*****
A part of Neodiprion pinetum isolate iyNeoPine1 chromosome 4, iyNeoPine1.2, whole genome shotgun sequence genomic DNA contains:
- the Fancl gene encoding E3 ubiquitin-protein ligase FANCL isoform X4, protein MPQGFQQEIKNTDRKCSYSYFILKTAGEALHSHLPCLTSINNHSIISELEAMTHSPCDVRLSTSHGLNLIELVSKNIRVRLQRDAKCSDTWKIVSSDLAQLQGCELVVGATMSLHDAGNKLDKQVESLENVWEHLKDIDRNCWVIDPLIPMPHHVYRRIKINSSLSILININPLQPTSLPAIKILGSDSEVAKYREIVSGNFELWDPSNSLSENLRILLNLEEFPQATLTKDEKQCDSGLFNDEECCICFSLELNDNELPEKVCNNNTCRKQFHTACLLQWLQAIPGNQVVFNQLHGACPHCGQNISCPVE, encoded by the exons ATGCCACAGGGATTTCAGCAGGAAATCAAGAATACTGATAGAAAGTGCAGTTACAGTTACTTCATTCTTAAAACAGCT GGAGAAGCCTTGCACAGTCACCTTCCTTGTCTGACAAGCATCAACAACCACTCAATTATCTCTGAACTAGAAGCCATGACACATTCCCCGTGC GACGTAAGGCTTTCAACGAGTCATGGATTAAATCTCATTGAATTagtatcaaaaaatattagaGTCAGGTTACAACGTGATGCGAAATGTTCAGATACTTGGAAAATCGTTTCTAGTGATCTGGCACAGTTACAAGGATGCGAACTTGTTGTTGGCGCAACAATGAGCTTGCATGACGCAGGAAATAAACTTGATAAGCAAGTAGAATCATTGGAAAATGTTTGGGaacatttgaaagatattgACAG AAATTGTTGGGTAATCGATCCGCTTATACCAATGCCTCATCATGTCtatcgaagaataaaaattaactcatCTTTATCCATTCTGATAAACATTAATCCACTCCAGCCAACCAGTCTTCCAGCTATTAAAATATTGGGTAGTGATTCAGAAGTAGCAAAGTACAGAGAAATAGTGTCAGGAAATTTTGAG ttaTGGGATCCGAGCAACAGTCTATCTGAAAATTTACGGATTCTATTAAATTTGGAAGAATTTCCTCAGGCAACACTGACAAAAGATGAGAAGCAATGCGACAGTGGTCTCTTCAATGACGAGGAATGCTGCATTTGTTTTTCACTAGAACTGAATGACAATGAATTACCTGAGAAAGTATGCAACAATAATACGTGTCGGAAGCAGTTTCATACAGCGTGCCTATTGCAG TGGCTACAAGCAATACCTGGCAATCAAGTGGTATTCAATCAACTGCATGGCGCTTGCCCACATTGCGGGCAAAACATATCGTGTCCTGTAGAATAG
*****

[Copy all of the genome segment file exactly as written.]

A part of Neodiprion pinetum isolate iyNeoPine1 chromosome 4, iyNeoPine1.2, whole genome shotgun sequence genomic DNA contains:
- the Fancl gene encoding E3 ubiquitin-protein ligase FANCL isoform X4, protein MPQGFQQEIKNTDRKCSYSYFILKTAGEALHSHLPCLTSINNHSIISELEAMTHSPCDVRLSTSHGLNLIELVSKNIRVRLQRDAKCSDTWKIVSSDLAQLQGCELVVGATMSLHDAGNKLDKQVESLENVWEHLKDIDRNCWVIDPLIPMPHHVYRRIKINSSLSILININPLQPTSLPAIKILGSDSEVAKYREIVSGNFELWDPSNSLSENLRILLNLEEFPQATLTKDEKQCDSGLFNDEECCICFSLELNDNELPEKVCNNNTCRKQFHTACLLQWLQAIPGNQVVFNQLHGACPHCGQNISCPVE, encoded by the exons ATGCCACAGGGATTTCAGCAGGAAATCAAGAATACTGATAGAAAGTGCAGTTACAGTTACTTCATTCTTAAAACAGCT GGAGAAGCCTTGCACAGTCACCTTCCTTGTCTGACAAGCATCAACAACCACTCAATTATCTCTGAACTAGAAGCCATGACACATTCCCCGTGC GACGTAAGGCTTTCAACGAGTCATGGATTAAATCTCATTGAATTagtatcaaaaaatattagaGTCAGGTTACAACGTGATGCGAAATGTTCAGATACTTGGAAAATCGTTTCTAGTGATCTGGCACAGTTACAAGGATGCGAACTTGTTGTTGGCGCAACAATGAGCTTGCATGACGCAGGAAATAAACTTGATAAGCAAGTAGAATCATTGGAAAATGTTTGGGaacatttgaaagatattgACAG AAATTGTTGGGTAATCGATCCGCTTATACCAATGCCTCATCATGTCtatcgaagaataaaaattaactcatCTTTATCCATTCTGATAAACATTAATCCACTCCAGCCAACCAGTCTTCCAGCTATTAAAATATTGGGTAGTGATTCAGAAGTAGCAAAGTACAGAGAAATAGTGTCAGGAAATTTTGAG ttaTGGGATCCGAGCAACAGTCTATCTGAAAATTTACGGATTCTATTAAATTTGGAAGAATTTCCTCAGGCAACACTGACAAAAGATGAGAAGCAATGCGACAGTGGTCTCTTCAATGACGAGGAATGCTGCATTTGTTTTTCACTAGAACTGAATGACAATGAATTACCTGAGAAAGTATGCAACAATAATACGTGTCGGAAGCAGTTTCATACAGCGTGCCTATTGCAG TGGCTACAAGCAATACCTGGCAATCAAGTGGTATTCAATCAACTGCATGGCGCTTGCCCACATTGCGGGCAAAACATATCGTGTCCTGTAGAATAG